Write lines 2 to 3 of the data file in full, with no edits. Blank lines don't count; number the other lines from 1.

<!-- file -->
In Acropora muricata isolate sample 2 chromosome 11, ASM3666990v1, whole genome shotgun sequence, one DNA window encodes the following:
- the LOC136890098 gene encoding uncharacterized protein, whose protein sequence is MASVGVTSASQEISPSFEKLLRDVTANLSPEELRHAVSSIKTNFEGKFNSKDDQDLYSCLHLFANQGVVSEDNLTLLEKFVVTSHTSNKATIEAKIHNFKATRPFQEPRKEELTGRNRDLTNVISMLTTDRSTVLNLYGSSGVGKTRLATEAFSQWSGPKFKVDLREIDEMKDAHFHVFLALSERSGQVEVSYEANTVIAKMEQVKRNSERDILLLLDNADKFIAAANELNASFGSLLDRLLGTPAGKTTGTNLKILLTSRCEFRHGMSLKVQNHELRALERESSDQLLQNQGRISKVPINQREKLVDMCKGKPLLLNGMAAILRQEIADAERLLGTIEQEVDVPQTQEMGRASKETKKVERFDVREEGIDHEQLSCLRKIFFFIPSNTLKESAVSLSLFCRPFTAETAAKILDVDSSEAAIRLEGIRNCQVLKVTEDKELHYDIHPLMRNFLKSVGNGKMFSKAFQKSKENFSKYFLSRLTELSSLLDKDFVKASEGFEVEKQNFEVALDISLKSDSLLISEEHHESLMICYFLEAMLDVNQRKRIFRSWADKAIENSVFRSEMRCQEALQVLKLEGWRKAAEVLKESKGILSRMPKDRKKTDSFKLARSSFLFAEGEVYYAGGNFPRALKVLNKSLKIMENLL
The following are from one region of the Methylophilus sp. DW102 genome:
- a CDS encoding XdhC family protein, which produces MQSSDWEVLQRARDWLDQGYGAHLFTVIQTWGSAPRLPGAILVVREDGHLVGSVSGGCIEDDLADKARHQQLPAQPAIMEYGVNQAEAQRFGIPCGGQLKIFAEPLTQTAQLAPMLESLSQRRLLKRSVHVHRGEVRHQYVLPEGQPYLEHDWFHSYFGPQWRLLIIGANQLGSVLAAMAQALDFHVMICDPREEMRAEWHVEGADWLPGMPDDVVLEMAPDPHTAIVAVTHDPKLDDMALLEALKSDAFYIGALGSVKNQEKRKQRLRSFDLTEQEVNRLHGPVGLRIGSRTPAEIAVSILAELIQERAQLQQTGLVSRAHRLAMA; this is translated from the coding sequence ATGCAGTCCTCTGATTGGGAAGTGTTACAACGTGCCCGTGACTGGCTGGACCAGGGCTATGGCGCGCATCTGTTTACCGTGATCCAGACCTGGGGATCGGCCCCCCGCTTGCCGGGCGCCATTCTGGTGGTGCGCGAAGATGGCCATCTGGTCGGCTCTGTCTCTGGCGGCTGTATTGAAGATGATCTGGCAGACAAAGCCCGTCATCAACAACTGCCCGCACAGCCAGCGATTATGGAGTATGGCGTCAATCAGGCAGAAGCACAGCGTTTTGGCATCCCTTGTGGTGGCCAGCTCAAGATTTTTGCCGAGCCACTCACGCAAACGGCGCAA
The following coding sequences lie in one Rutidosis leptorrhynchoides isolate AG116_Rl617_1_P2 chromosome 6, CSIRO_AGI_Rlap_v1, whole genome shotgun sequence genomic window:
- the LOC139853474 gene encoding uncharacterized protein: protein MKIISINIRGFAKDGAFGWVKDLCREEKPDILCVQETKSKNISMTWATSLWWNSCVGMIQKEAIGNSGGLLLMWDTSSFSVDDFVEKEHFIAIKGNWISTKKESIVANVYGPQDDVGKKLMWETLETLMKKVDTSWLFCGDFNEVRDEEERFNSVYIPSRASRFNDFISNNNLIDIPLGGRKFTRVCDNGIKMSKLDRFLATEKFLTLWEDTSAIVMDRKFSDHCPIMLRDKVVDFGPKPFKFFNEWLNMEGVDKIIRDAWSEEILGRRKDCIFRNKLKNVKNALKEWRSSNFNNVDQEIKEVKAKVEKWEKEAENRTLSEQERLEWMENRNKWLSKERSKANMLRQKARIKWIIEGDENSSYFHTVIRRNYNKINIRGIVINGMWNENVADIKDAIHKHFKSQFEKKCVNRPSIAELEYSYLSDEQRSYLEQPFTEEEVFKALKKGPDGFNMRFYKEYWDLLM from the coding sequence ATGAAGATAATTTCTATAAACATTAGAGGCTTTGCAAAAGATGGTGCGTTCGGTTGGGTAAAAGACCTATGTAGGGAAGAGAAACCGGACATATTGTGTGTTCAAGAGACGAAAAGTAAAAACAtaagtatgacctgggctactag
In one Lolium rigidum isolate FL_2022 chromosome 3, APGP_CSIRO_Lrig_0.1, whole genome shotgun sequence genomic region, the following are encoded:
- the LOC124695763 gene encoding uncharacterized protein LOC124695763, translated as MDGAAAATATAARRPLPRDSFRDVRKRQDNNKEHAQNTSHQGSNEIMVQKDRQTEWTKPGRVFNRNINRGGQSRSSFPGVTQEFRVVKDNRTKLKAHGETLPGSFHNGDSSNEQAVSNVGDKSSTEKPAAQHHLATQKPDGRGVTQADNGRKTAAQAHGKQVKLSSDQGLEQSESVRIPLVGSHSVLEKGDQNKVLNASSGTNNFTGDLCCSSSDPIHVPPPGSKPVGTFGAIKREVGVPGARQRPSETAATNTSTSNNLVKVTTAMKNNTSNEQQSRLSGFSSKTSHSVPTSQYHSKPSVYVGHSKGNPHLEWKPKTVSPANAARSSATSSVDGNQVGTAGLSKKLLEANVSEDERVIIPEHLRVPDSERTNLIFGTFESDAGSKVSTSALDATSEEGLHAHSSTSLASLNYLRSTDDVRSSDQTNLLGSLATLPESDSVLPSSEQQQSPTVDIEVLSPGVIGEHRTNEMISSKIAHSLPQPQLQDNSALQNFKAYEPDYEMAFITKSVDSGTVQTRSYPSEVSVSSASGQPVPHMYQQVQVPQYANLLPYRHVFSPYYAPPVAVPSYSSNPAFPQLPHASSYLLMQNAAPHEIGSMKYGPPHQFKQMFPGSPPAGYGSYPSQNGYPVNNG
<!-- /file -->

- the LOC136890098 gene encoding uncharacterized protein, whose protein sequence is MASVGVTSASQEISPSFEKLLRDVTANLSPEELRHAVSSIKTNFEGKFNSKDDQDLYSCLHLFANQGVVSEDNLTLLEKFVVTSHTSNKATIEAKIHNFKATRPFQEPRKEELTGRNRDLTNVISMLTTDRSTVLNLYGSSGVGKTRLATEAFSQWSGPKFKVDLREIDEMKDAHFHVFLALSERSGQVEVSYEANTVIAKMEQVKRNSERDILLLLDNADKFIAAANELNASFGSLLDRLLGTPAGKTTGTNLKILLTSRCEFRHGMSLKVQNHELRALERESSDQLLQNQGRISKVPINQREKLVDMCKGKPLLLNGMAAILRQEIADAERLLGTIEQEVDVPQTQEMGRASKETKKVERFDVREEGIDHEQLSCLRKIFFFIPSNTLKESAVSLSLFCRPFTAETAAKILDVDSSEAAIRLEGIRNCQVLKVTEDKELHYDIHPLMRNFLKSVGNGKMFSKAFQKSKENFSKYFLSRLTELSSLLDKDFVKASEGFEVEKQNFEVALDISLKSDSLLISEEHHESLMICYFLEAMLDVNQRKRIFRSWADKAIENSVFRSEMRCQEALQVLKLEGWRKAAEVLKESKGILSRMPKDRKKTDSFKLARSSFLFAEGEVYYAGGNFPRALKVLNKSLKIMENLL
The following are from one region of the Methylophilus sp. DW102 genome: